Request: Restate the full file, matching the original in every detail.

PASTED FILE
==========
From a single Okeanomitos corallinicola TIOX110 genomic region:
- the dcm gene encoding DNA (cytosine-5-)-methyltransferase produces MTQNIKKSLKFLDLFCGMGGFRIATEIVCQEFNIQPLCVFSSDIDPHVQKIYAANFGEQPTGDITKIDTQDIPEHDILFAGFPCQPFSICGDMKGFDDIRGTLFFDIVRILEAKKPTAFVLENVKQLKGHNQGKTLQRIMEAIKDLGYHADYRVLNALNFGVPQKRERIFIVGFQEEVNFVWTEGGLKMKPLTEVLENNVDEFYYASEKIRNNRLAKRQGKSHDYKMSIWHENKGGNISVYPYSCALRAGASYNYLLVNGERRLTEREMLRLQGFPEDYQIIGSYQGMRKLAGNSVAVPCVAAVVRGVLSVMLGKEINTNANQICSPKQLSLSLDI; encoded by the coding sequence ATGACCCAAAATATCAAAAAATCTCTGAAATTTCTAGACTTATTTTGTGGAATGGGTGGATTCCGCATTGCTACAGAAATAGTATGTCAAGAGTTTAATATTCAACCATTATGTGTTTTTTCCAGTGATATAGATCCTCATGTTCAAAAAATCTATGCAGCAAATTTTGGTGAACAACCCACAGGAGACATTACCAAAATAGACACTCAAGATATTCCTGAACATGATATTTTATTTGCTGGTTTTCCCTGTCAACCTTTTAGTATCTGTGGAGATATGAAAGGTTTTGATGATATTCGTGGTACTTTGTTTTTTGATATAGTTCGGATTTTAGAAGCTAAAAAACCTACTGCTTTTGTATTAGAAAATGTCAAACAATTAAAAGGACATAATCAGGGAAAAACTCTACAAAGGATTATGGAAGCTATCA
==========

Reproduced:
From a single Okeanomitos corallinicola TIOX110 genomic region:
- the dcm gene encoding DNA (cytosine-5-)-methyltransferase produces MTQNIKKSLKFLDLFCGMGGFRIATEIVCQEFNIQPLCVFSSDIDPHVQKIYAANFGEQPTGDITKIDTQDIPEHDILFAGFPCQPFSICGDMKGFDDIRGTLFFDIVRILEAKKPTAFVLENVKQLKGHNQGKTLQRIMEAIKDLGYHADYRVLNALNFGVPQKRERIFIVGFQEEVNFVWTEGGLKMKPLTEVLENNVDEFYYASEKIRNNRLAKRQGKSHDYKMSIWHENKGGNISVYPYSCALRAGASYNYLLVNGERRLTEREMLRLQGFPEDYQIIGSYQGMRKLAGNSVAVPCVAAVVRGVLSVMLGKEINTNANQICSPKQLSLSLDI; encoded by the coding sequence ATGACCCAAAATATCAAAAAATCTCTGAAATTTCTAGACTTATTTTGTGGAATGGGTGGATTCCGCATTGCTACAGAAATAGTATGTCAAGAGTTTAATATTCAACCATTATGTGTTTTTTCCAGTGATATAGATCCTCATGTTCAAAAAATCTATGCAGCAAATTTTGGTGAACAACCCACAGGAGACATTACCAAAATAGACACTCAAGATATTCCTGAACATGATATTTTATTTGCTGGTTTTCCCTGTCAACCTTTTAGTATCTGTGGAGATATGAAAGGTTTTGATGATATTCGTGGTACTTTGTTTTTTGATATAGTTCGGATTTTAGAAGCTAAAAAACCTACTGCTTTTGTATTAGAAAATGTCAAACAATTAAAAGGACATAATCAGGGAAAAACTCTACAAAGGATTATGGAAGCTATCA